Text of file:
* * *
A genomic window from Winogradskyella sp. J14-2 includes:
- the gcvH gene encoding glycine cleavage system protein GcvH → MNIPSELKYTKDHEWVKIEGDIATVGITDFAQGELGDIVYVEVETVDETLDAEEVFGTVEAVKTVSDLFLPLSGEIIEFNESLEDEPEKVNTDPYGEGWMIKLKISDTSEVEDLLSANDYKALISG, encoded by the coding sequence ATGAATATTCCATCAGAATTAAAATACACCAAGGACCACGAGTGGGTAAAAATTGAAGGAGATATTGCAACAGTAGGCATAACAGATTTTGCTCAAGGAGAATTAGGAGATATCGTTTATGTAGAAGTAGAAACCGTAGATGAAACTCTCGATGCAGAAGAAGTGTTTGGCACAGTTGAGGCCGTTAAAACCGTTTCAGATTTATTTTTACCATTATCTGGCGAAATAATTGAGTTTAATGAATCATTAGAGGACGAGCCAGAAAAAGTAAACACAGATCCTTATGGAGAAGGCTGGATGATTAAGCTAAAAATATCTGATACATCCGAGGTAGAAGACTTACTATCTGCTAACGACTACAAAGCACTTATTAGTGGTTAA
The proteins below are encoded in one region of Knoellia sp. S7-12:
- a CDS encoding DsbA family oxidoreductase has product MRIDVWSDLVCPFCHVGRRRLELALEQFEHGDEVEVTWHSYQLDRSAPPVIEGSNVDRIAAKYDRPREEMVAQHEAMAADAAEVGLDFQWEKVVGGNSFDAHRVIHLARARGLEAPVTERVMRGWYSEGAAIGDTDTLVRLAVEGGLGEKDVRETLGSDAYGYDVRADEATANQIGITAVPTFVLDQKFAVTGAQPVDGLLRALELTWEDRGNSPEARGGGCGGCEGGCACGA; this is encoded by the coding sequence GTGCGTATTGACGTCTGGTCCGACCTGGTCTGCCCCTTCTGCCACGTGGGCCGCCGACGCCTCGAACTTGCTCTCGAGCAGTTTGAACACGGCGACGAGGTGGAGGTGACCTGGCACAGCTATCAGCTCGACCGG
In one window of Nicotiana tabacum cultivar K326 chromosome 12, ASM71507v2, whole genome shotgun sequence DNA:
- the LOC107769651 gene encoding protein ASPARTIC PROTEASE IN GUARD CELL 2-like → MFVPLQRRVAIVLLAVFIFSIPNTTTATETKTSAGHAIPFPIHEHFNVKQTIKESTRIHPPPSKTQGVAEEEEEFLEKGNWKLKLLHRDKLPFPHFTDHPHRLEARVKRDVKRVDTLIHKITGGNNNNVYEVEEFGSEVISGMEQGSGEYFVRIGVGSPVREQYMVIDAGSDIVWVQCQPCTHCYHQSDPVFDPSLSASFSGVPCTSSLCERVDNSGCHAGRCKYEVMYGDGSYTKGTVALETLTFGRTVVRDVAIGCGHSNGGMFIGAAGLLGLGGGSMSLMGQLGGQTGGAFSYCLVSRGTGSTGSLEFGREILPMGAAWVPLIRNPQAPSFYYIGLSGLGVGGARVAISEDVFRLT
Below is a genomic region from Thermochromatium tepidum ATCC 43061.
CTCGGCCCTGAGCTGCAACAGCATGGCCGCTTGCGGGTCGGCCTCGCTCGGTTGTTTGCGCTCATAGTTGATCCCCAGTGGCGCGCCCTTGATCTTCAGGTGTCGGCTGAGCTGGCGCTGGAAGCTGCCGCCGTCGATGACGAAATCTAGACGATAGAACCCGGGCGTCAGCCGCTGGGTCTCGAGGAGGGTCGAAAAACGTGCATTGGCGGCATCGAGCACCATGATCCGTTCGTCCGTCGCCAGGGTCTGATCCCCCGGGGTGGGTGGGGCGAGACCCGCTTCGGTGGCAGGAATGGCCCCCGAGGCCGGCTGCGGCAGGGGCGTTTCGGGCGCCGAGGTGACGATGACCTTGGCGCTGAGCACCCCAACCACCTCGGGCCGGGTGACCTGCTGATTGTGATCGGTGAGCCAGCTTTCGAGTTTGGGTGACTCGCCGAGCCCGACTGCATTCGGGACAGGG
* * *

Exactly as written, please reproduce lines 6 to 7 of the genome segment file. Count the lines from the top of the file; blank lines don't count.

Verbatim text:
- the LOC107769651 gene encoding protein ASPARTIC PROTEASE IN GUARD CELL 2-like → MFVPLQRRVAIVLLAVFIFSIPNTTTATETKTSAGHAIPFPIHEHFNVKQTIKESTRIHPPPSKTQGVAEEEEEFLEKGNWKLKLLHRDKLPFPHFTDHPHRLEARVKRDVKRVDTLIHKITGGNNNNVYEVEEFGSEVISGMEQGSGEYFVRIGVGSPVREQYMVIDAGSDIVWVQCQPCTHCYHQSDPVFDPSLSASFSGVPCTSSLCERVDNSGCHAGRCKYEVMYGDGSYTKGTVALETLTFGRTVVRDVAIGCGHSNGGMFIGAAGLLGLGGGSMSLMGQLGGQTGGAFSYCLVSRGTGSTGSLEFGREILPMGAAWVPLIRNPQAPSFYYIGLSGLGVGGARVAISEDVFRLT
Below is a genomic region from Thermochromatium tepidum ATCC 43061.